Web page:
Tips on Planting Beets in the Home Garden

September 8, 2021
Celestes Beets
Celeste Longacre

Nobody is neutral about beets. You either hate them or you love them. I’m the latter. Their rich, dark red roots are loaded up with nutrients and flavor. Some even say that beets have to do with longevity. They’re easy to keep and good eating all year. And you can grow them well in the cool temperatures of spring OR fall. 

Beets don’t mind a bit of frost so they are one of the crops that goes into the ground early in the spring—as soon as the ground can be worked—and can also be planted in the late summer for a fall harvest. In some areas, like South Texas, beets can be grown all winter. The only time that beets do poorly is during the hot weather of summer.  See the Almanac Planting Calendar for your location.

Any home gardener should try beets because they require very little room and they are ready to harvest 7 to 8 weeks after they are planted. Not only can you eat the red roots, but the beet leaves are excellent and can be used similar to spinach or similar greens.

Preparing the Bed

Beets like to have some good, organic matter to feed them so I always work aged manure compost in the spring as well as kelp meal, azomite powder and alfalfa meal into the soil before I plant them. In the fall, just add some more compost.

When ready to plant, loosen up the soil with a shovel or space to about 8 to 10 inches deep; beets have very deep roots. Make sure you break up the soil and that it’s free of rocks and hard dried pieces of dirt. They do not grow well in tight clay. In poorly drained areas, make ridges 4 to 6 inches tall to allow water to drain (Fig. 3).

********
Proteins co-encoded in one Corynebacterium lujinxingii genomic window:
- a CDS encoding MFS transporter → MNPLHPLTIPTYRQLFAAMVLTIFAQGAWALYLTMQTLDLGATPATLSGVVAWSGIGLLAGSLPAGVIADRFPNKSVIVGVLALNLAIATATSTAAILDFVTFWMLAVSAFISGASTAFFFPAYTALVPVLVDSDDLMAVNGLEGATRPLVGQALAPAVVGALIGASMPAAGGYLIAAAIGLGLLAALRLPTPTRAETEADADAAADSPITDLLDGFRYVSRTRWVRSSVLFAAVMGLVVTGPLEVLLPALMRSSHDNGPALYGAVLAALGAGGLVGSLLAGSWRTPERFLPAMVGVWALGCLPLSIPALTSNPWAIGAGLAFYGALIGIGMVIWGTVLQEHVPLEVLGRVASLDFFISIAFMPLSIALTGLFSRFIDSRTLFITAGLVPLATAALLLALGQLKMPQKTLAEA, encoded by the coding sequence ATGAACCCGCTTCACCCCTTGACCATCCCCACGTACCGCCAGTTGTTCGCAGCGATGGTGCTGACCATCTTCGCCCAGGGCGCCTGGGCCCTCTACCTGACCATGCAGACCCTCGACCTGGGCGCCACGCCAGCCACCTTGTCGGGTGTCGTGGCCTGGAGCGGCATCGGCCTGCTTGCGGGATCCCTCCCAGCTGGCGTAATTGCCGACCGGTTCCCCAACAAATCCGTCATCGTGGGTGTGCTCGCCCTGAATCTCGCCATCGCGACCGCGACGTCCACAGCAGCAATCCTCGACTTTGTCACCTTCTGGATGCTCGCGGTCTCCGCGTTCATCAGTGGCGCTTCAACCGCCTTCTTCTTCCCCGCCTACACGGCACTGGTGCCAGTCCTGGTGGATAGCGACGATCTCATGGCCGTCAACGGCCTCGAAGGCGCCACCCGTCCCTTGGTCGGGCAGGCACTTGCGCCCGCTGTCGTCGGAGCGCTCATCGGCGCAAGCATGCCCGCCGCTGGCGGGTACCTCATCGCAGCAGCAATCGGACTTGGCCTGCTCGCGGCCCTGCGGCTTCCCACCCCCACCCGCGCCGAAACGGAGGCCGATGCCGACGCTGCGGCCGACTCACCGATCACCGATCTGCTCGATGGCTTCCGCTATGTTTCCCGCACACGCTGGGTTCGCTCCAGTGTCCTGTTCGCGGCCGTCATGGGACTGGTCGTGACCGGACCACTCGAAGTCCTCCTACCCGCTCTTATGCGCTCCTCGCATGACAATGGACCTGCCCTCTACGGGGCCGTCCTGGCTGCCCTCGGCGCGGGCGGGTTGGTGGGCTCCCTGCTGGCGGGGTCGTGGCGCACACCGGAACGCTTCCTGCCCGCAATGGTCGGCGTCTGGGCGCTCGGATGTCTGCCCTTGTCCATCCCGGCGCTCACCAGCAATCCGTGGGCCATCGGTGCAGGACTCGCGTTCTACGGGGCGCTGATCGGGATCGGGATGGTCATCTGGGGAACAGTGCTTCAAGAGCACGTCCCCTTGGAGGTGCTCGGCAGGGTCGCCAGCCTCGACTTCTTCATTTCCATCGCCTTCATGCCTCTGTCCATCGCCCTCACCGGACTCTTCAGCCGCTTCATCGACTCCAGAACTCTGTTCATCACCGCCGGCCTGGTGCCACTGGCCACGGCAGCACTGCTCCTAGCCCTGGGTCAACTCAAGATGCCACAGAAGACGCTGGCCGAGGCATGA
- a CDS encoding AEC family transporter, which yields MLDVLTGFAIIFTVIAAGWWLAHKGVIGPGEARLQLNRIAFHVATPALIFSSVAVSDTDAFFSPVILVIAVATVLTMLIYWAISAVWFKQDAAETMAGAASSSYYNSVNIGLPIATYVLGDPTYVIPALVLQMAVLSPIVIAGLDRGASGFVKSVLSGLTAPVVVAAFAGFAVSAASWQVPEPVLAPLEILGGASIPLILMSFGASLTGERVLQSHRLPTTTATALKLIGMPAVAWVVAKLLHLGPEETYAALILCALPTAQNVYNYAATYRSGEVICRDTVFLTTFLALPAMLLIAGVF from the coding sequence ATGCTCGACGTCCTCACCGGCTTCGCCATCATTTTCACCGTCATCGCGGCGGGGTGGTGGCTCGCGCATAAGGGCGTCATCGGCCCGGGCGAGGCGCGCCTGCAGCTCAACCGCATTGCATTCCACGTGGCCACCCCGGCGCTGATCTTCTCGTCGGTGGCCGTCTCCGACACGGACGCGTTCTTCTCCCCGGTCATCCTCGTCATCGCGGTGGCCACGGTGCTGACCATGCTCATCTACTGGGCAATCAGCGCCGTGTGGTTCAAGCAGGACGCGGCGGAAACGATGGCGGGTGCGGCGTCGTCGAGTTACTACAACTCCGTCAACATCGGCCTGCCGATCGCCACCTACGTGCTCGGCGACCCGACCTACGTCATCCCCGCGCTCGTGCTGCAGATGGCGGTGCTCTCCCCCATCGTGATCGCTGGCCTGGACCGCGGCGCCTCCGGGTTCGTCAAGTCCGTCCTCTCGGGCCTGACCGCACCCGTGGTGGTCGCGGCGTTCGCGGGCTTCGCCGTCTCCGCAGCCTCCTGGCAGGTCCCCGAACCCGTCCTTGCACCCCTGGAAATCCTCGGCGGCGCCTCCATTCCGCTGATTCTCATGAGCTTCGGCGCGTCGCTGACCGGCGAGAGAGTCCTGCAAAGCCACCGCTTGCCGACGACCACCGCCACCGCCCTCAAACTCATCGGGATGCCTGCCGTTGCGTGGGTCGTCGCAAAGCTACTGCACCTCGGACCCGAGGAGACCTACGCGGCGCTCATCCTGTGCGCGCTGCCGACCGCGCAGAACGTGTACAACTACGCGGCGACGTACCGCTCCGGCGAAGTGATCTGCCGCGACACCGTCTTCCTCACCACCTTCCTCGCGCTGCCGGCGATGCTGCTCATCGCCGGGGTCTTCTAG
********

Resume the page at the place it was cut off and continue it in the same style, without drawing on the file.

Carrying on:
I generally plant beets in rows about 6 to 7 inches apart and cover them with ¼ inch of soil or compost. Like carrots, this upper part of the bed needs to be kept moist until they emerge, as crusty soil causes beets to get tougher. However, beet seeds will germinate quicker and are more forgiving of dry crust than carrots are.

Don’t forget to thin to the right spacing to avoid crowding. A beet seed is actually not a seed at all, but a fruit. Each “seed” will produce many seedlings so it is essential to keep an eye on them early to thin out all but the strongest babies.

 

As they grow, their roots dig down deep into the soil so that they can go for a few days without water. When you do water them, water them well. Their bright green leaves and red stems are a joy to watch become larger and stronger.

It’s necessary to watch them in order to make sure that everybody has room to grow.

If you keep them properly thinned, by the fall you will have some beautiful, big beets to eat or put into your root cellar (see my post on proper preparation and storing tips for the root cellar).

The greens are delicious steamed (even when they are fairly small). I wash them, rip them into small pieces and steam them for several minutes tossing several times with tongs (until limp). Then, I put them into a bowl with butter and grated cheddar cheese and stir. While it takes a bit of effort, this is one of my all-time favorite things to eat. 

My beet kvaas (see related blog) is something that I enjoy every day for health.

Bon appetite!

See the complete Growing Guide to Beets from The Old Farmer’s Almanac.

 

About This Blog

Celeste Longacre has been growing virtually all of her family’s vegetables for the entire year for over 30 years. She cans, she freezes, she dries, she ferments & she root cellars. She also has chickens. Celeste has also enjoyed a longtime relationship with The Old Farmer’s Almanac as their astrologer and gardens by the Moon. Her new book, “Celeste’s Garden Delights,” is now available! Celeste Longacre does a lot of teaching out of her home and garden in the summer. Visit her web site at www.celestelongacre.com for details.